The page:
There is quite a bit of controversy about it, but it looks as if Asperger’s Disorder will only be around for a couple more years. This diagnosis will probably get the axe in the upcoming DSM-V, when it arrives, subsumed into the so-called Autism Spectrum. It will be interesting to watch how a change in language will change how we think about a certain constellation of behaviors. If you’re interested, I have a link here to the proposed changes to … Read More

via Nathen’s Miraculous Escape

12-Year-old Aspie math genius.

This morning I went over my daily blogroll and stumbled upon this article by Phil Plait on “Bad Astronomy.”  He is reporting on a story that circulating about a certain Jacob Barnett; a 12-year-old math genius. And he is and Aspie. The kid has his own YouTube channel where he talks about various mathematical topics.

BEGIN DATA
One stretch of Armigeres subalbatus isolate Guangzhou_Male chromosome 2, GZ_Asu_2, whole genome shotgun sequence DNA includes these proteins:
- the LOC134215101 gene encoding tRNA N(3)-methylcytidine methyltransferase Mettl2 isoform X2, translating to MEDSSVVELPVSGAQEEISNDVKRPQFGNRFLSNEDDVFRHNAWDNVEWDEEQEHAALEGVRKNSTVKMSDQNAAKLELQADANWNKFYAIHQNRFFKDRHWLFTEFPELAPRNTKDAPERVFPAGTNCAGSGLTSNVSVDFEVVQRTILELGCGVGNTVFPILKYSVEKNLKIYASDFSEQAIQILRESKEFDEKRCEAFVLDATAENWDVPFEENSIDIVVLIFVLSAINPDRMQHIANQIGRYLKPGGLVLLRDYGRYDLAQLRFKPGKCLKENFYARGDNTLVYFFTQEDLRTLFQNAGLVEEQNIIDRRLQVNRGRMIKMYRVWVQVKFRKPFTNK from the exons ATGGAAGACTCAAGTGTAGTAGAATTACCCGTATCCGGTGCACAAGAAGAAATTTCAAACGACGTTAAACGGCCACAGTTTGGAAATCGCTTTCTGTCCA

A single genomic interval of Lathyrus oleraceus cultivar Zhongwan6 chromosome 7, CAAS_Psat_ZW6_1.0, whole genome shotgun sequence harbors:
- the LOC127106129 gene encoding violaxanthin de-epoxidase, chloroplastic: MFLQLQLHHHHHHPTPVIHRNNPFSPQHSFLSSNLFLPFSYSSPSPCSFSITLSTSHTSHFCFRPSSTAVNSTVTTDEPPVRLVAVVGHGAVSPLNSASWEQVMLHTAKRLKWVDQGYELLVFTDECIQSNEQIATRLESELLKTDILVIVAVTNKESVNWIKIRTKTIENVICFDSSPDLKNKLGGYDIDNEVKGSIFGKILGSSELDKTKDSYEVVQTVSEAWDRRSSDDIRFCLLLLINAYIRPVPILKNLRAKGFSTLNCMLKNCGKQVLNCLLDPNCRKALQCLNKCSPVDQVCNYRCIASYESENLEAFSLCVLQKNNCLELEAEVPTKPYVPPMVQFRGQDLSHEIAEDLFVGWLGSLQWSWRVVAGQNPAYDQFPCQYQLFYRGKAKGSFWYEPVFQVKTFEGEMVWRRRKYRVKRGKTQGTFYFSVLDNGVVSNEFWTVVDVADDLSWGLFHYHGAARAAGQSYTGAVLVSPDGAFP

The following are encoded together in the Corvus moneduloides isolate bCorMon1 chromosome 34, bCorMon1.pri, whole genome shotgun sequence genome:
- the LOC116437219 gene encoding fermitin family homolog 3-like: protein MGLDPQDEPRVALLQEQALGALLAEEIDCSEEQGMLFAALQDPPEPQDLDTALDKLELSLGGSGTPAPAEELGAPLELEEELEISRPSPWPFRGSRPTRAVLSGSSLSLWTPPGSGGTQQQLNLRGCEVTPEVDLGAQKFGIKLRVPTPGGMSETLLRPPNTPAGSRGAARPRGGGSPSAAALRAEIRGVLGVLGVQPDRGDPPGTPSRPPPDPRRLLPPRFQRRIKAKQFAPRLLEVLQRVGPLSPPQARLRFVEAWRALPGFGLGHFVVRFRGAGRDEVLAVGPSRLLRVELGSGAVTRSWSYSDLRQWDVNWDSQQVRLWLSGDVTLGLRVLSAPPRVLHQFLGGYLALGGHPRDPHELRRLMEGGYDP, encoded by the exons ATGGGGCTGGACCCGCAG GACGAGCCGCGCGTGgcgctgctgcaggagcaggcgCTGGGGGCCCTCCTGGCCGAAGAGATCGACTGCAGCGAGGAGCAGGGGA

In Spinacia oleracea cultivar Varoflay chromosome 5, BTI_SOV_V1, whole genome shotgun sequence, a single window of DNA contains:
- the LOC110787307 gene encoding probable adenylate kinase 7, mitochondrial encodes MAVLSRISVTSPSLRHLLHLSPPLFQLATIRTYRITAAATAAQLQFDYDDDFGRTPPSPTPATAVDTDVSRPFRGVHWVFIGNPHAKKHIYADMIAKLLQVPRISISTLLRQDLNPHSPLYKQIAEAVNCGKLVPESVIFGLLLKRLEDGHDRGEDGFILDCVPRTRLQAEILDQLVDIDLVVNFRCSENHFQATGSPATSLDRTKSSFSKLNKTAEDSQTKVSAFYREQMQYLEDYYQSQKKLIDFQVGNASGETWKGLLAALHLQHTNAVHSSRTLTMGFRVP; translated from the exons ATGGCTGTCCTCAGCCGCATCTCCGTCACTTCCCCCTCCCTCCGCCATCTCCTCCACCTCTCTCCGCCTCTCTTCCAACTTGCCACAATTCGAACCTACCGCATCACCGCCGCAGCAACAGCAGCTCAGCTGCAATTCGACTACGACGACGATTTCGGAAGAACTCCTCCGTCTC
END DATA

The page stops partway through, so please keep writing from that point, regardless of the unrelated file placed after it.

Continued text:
Granted, the boy is a math genius (but note Plait’s reservations about any 12-year-olds claiming to go and prove Einstein wrong) but what it makes me wonder is how different Asperger’s can be from case to case. Read a little more on Barnett here.

Personally, I’m a disaster with advanced math. There is a ceiling that I hit in school that has “probability theory” written all over it. I never managed to get over that hurdle and beyond. Another thing I don’t have in common with Barnett is taping myself talking about one of my peefs and putting it on the internet. I would never do that.

Maybe his parents or teachers are pushing him a little bit there. One thing is for sure: I love how he is being encouraged to grow his Aspie talent, something I never got and sorely miss now.

 

Aspergatory: what is this blog?

I live in Aspergatory.